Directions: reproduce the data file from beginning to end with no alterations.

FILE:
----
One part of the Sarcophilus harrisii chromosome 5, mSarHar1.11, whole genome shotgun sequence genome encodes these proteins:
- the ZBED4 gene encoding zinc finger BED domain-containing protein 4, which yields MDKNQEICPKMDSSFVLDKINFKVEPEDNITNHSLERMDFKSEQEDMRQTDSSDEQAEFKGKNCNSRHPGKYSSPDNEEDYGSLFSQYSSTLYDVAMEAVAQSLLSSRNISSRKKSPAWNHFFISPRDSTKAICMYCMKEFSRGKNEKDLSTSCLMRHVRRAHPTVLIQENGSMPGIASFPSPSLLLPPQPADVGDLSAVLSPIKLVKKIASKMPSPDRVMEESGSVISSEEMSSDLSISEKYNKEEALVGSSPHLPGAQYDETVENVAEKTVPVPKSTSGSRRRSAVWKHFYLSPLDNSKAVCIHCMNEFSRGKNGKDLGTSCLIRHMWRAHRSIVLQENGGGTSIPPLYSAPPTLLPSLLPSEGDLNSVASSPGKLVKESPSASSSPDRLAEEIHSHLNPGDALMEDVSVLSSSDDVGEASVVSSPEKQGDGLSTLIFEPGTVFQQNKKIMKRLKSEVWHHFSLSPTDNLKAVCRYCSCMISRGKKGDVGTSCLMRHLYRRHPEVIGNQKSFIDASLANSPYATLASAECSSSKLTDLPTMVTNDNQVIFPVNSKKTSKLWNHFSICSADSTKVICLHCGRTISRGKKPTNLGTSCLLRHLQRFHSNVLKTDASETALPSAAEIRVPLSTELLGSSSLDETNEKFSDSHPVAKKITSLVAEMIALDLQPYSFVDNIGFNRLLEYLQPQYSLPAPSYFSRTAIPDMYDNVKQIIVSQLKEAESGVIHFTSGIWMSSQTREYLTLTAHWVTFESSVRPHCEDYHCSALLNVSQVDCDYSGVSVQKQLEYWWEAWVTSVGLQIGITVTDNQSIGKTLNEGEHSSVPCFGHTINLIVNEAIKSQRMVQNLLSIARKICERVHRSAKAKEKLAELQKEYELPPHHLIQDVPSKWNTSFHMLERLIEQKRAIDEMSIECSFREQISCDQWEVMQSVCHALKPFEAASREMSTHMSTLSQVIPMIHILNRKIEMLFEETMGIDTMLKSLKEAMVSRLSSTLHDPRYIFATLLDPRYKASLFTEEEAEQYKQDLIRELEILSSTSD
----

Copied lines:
One part of the Sarcophilus harrisii chromosome 5, mSarHar1.11, whole genome shotgun sequence genome encodes these proteins:
- the ZBED4 gene encoding zinc finger BED domain-containing protein 4, which yields MDKNQEICPKMDSSFVLDKINFKVEPEDNITNHSLERMDFKSEQEDMRQTDSSDEQAEFKGKNCNSRHPGKYSSPDNEEDYGSLFSQYSSTLYDVAMEAVAQSLLSSRNISSRKKSPAWNHFFISPRDSTKAICMYCMKEFSRGKNEKDLSTSCLMRHVRRAHPTVLIQENGSMPGIASFPSPSLLLPPQPADVGDLSAVLSPIKLVKKIASKMPSPDRVMEESGSVISSEEMSSDLSISEKYNKEEALVGSSPHLPGAQYDETVENVAEKTVPVPKSTSGSRRRSAVWKHFYLSPLDNSKAVCIHCMNEFSRGKNGKDLGTSCLIRHMWRAHRSIVLQENGGGTSIPPLYSAPPTLLPSLLPSEGDLNSVASSPGKLVKESPSASSSPDRLAEEIHSHLNPGDALMEDVSVLSSSDDVGEASVVSSPEKQGDGLSTLIFEPGTVFQQNKKIMKRLKSEVWHHFSLSPTDNLKAVCRYCSCMISRGKKGDVGTSCLMRHLYRRHPEVIGNQKSFIDASLANSPYATLASAECSSSKLTDLPTMVTNDNQVIFPVNSKKTSKLWNHFSICSADSTKVICLHCGRTISRGKKPTNLGTSCLLRHLQRFHSNVLKTDASETALPSAAEIRVPLSTELLGSSSLDETNEKFSDSHPVAKKITSLVAEMIALDLQPYSFVDNIGFNRLLEYLQPQYSLPAPSYFSRTAIPDMYDNVKQIIVSQLKEAESGVIHFTSGIWMSSQTREYLTLTAHWVTFESSVRPHCEDYHCSALLNVSQVDCDYSGVSVQKQLEYWWEAWVTSVGLQIGITVTDNQSIGKTLNEGEHSSVPCFGHTINLIVNEAIKSQRMVQNLLSIARKICERVHRSAKAKEKLAELQKEYELPPHHLIQDVPSKWNTSFHMLERLIEQKRAIDEMSIECSFREQISCDQWEVMQSVCHALKPFEAASREMSTHMSTLSQVIPMIHILNRKIEMLFEETMGIDTMLKSLKEAMVSRLSSTLHDPRYIFATLLDPRYKASLFTEEEAEQYKQDLIRELEILSSTSD